Course Correction

BY LIZ FARMER | SEPTEMBER 2019

Standing on the 7th hole putting green on the municipal golf course in Rockville, Md., it’s easy to take a deep breath and forget about the traffic-clogged roads, noisy highways and rumbling commuter trains that cut through much of this bustling Washington, D.C., suburb. It’s quiet at RedGate Golf Course. So quiet, in fact, that it’s easy to hear the crunch of lifeless, gray grass underfoot while strolling across the once-vibrant green.

The financially troubled course has been closed since December, when the company operating it for the city backed out of its contract three years early. Turning management over to Billy Casper Golf, which runs more than 100 courses nationwide, was Rockville’s last-ditch effort at keeping RedGate open. Over the last three years, the course saw a more than 50 percent decline in revenue to roughly $550,000 in 2018. Billy Casper drastically cut expenses—which hurt the attractiveness and quality of play at the course—but still wound up losing an estimated $91,000 last year, according to the National Golf Foundation. 

How State Procurement Offices Are Learning to Buy Better

BY LIZ FARMER | JULY 2019

As consumers, we’ve been part of a tech-driven revolution. Most of the companies we buy from remember our preferences and automatically offer suggestions for similar purchases. When we are interested in a product, we look online at customer ratings and reviews to make sure we are getting a quality item that will last. Cumbersome chores, like filling out forms with our address or credit card information, are done for us automatically. If we have a question about a product or the process, a chatbot pops up to help out.

Tulsa Struggles to Make Amends for a Massacre it Ignored for Nearly a Century

On weekday mornings, enticing whiffs of bacon and fried potatoes waft from Wanda J’s Next Generation restaurant in Tulsa’s Greenwood neighborhood. The smell of breakfast on the griddle offers a comforting contrast to the sound of big rigs and commuter traffic roaring by on the Interstate 244 overpass that cleaves the neighborhood in two.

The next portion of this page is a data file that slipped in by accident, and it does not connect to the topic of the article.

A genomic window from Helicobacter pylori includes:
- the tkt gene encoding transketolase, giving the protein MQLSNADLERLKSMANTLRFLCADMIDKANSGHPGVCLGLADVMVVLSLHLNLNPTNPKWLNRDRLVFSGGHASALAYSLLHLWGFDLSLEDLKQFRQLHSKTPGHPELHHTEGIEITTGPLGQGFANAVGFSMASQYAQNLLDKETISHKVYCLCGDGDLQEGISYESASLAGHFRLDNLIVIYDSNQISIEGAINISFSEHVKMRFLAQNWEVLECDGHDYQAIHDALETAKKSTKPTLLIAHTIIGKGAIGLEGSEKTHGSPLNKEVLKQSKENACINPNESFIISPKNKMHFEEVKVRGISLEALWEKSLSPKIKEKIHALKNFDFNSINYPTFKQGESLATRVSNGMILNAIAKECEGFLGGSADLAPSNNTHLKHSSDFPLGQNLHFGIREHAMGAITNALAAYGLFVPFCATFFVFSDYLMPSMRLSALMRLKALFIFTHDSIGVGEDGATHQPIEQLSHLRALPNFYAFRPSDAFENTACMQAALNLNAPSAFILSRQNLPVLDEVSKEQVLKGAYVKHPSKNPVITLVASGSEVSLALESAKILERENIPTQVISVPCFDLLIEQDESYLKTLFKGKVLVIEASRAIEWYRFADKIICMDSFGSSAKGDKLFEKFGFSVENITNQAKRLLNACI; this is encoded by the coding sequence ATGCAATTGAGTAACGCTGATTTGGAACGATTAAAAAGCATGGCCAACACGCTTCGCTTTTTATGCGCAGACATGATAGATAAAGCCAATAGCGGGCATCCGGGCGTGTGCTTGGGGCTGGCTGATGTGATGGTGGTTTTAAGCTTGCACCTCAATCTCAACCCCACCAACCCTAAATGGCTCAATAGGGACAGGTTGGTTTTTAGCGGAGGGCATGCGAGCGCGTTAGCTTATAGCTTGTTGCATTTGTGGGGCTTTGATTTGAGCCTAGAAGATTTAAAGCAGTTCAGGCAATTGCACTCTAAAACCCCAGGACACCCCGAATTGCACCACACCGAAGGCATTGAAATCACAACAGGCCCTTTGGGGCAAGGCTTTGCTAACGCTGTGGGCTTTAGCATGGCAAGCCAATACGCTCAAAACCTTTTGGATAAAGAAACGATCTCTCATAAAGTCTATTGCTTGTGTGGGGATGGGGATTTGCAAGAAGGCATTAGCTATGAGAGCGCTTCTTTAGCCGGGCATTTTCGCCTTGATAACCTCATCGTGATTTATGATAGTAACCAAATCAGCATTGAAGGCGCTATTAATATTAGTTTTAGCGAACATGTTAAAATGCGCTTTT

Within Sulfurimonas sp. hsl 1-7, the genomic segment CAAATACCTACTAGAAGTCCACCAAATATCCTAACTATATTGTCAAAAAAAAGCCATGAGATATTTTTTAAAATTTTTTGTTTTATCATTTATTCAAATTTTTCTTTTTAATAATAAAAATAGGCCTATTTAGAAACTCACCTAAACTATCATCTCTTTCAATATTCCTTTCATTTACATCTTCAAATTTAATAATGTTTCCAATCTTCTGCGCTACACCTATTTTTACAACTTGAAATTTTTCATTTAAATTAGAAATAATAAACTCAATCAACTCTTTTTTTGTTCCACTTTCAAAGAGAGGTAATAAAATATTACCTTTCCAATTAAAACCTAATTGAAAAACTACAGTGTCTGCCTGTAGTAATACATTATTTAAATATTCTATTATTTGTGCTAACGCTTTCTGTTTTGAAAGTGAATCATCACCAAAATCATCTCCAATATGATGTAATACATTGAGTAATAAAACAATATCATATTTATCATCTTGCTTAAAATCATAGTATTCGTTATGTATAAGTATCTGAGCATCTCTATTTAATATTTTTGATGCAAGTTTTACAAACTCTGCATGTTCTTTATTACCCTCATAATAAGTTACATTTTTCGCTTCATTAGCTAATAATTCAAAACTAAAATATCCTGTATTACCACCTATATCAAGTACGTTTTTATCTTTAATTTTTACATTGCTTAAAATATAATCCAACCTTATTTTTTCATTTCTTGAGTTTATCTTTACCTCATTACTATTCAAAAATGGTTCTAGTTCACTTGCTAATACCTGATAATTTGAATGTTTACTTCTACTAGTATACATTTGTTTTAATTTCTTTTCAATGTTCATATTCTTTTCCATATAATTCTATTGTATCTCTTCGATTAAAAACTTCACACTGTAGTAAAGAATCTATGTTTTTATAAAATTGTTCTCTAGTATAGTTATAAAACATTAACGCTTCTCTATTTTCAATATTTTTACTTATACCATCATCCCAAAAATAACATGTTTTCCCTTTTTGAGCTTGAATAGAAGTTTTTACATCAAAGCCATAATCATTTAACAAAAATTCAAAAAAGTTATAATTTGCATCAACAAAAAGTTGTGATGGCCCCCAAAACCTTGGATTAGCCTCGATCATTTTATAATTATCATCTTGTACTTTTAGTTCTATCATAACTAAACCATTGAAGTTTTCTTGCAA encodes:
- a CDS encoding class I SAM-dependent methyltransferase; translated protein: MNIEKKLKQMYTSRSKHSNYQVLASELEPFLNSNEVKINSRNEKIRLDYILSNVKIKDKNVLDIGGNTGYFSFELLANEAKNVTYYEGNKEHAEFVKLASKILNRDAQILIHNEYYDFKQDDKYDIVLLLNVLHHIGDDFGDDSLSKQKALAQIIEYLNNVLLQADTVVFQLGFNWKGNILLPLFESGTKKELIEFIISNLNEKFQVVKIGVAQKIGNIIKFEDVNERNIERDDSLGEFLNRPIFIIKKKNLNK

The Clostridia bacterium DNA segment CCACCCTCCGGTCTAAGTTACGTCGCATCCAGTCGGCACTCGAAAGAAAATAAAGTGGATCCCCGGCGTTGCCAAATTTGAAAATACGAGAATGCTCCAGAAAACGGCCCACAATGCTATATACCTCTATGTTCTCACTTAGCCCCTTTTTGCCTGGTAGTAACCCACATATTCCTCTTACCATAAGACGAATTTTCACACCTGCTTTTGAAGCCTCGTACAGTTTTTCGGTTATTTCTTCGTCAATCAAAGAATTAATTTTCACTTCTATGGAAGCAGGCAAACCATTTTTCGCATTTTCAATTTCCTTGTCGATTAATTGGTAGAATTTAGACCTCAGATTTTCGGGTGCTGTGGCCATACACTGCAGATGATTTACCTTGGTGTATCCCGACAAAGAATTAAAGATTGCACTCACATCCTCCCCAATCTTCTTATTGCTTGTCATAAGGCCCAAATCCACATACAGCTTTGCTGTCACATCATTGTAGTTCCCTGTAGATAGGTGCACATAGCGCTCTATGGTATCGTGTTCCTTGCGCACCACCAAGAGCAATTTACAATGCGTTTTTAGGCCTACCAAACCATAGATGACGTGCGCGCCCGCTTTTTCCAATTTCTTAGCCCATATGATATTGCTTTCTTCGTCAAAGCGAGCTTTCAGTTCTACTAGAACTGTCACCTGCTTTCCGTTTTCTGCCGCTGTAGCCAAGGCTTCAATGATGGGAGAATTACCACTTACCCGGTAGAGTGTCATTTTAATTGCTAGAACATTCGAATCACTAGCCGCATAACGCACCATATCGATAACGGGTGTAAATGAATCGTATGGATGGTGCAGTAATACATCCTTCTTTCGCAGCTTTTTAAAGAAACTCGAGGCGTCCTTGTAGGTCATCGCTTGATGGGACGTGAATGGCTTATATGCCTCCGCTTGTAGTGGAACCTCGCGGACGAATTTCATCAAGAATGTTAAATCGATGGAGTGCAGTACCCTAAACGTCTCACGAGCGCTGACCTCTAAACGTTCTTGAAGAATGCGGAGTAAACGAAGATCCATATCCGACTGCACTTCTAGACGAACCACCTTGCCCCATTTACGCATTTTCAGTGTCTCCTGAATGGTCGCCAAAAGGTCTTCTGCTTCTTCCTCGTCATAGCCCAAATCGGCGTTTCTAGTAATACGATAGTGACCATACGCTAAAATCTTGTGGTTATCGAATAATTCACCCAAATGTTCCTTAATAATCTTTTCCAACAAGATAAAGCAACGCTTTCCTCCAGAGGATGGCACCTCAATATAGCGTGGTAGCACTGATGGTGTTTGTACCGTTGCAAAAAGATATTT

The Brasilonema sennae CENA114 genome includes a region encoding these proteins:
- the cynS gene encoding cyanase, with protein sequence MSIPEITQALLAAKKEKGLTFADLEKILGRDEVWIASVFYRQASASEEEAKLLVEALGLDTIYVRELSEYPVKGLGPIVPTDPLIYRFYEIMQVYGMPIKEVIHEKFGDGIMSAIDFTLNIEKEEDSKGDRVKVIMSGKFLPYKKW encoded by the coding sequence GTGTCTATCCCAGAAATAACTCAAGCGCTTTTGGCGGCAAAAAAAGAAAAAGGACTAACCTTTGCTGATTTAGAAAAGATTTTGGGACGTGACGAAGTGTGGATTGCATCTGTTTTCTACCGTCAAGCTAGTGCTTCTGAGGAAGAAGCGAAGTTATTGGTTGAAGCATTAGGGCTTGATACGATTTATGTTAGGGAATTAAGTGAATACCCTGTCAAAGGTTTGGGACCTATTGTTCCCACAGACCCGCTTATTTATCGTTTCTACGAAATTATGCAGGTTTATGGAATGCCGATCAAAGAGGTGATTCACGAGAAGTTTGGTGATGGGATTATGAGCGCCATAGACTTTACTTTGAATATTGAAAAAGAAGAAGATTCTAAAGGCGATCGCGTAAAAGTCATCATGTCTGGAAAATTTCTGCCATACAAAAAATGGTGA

At first glance, the Greenwood section of Tulsa doesn’t look much different from places in other cities where, in the name of urban renewal, new highways were erected in the 1960s, obliterating or dividing minority neighborhoods. Around the corner from Wanda J’s, there are signs of a revitalization effort -- or of gentrification, depending on whom you ask. A sign on an empty lot promises a future mixed-use development; a two-story historic building nearby has already been renovated with retail on the ground floor that includes a combo coffee shop and yoga studio, a bookstore, and a Vietnamese sandwich shop. 

But the sidewalks that line the streets of this neighborhood offer a grim reminder of Greenwood’s darker past. Every 20 or 30 feet, a plaque lists the name of a business -- a restaurant, grocer, lawyer, doctor, clothing store -- and below it, the words, “Destroyed in 1921.”

States' Capital Budgets Have Become Partisan Battlegrounds

BY  SEPTEMBER 2018

The picture spoke a thousand words: New Jersey Gov. Chris Christie and his family were frolicking and sunning themselves on an otherwise empty beach at Island Beach State Park. The sandy shore was closed to the public because a budget impasse in 2017 had shut down the government. The stalemate threatened thousands of state residents’ July 4th plans that year.